“There are no rules of architecture for a castle in the clouds.” ~ G.K. Chesterton
It’s been awhile since I’ve had additions to any of my ongoing series. However, during the last couple private workshops I led, conditions worked out in my favor.
Most recently I created a new image for my Cloudscrapers series. The most important condition to creating work for this series is nice, fluffy clouds. While I was in the loop a couple weeks ago I noticed the clouds reflecting in these two adjacent buildings. I liked how on the left side it felt pixelated. Yet, not-so-much on the building on the right. My intent was to position myself so the buildings seemed to touch each other and the clouds ran from one building to the next.
Since it’s been awhile, and I’m not sure I’ve ever shared the project statement with you…here’s a little background:
In the city, we tend to keep our heads down; these photos invite us to look up. Each of these images is structured by bold juxtapositions — between the built environment and the natural world, between rigid city grids and fluffy white clouds, between the spectacular and the spooky. Powerful, rational structures appear haunted by something fragile and ephemeral.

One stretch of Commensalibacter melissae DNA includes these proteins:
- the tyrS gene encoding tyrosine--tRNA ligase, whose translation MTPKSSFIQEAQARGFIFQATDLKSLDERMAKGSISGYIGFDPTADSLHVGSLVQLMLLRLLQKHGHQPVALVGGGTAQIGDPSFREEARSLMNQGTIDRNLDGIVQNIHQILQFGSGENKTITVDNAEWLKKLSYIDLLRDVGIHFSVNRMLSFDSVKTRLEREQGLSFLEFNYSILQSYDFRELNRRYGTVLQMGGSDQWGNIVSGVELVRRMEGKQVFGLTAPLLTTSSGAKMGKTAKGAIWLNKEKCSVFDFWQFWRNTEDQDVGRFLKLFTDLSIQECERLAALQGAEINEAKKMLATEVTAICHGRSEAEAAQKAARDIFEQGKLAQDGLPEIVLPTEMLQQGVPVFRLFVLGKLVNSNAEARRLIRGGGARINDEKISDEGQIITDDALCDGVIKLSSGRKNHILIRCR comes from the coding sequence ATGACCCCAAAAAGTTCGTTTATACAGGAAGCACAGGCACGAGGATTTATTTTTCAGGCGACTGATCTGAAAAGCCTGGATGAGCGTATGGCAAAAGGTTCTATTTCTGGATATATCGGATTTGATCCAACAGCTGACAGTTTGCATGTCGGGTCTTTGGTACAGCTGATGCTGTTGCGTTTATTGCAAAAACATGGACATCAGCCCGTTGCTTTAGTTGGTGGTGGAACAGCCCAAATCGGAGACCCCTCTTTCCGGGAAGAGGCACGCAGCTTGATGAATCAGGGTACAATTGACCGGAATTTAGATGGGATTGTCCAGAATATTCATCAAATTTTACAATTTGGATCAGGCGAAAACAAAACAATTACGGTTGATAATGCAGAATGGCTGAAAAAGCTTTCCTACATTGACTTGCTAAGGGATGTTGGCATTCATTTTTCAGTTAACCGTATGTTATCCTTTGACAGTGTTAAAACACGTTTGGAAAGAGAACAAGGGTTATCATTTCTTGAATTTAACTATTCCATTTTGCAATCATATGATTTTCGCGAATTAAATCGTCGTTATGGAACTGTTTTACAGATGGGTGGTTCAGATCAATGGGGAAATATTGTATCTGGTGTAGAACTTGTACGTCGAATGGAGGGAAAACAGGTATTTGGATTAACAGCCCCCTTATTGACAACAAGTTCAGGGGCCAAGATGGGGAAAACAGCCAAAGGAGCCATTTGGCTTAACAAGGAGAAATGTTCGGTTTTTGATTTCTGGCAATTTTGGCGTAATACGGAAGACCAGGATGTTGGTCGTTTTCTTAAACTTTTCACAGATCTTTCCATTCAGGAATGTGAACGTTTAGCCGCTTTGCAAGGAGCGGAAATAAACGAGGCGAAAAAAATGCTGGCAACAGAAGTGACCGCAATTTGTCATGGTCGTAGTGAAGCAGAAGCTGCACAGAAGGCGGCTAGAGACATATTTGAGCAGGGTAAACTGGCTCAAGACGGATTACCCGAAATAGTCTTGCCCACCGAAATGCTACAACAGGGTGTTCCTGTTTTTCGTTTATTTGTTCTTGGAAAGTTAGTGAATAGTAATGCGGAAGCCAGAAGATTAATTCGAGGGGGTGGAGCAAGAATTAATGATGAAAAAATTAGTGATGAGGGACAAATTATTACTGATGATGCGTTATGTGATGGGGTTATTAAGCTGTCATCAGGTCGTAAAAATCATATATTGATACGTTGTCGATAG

We’re accustomed to seeing something inspiring and expansive in images of great, glittering cityscapes and photos of beautiful blue skies dotted with fluffy clouds. But here, the city and the sky jostle for space. They seem almost too big for each other.
Buildings. Clouds. The basic elements are unmistakable. The contrasts may seem familiar. But as we linger, the contrasts become more nuanced, even a bit disorienting — it’s not always clear which way is up, or what is sky and what is reflection. Windows become mirrors, open spaces are hemmed in by hyper-rational grids, the natural and the man-made collide.
Are these skyscrapers blocking our view of the sky, or do they extend our sight like monumental periscopes? Perhaps the imposing structures that often block our view of the sky have become tools for finding it again.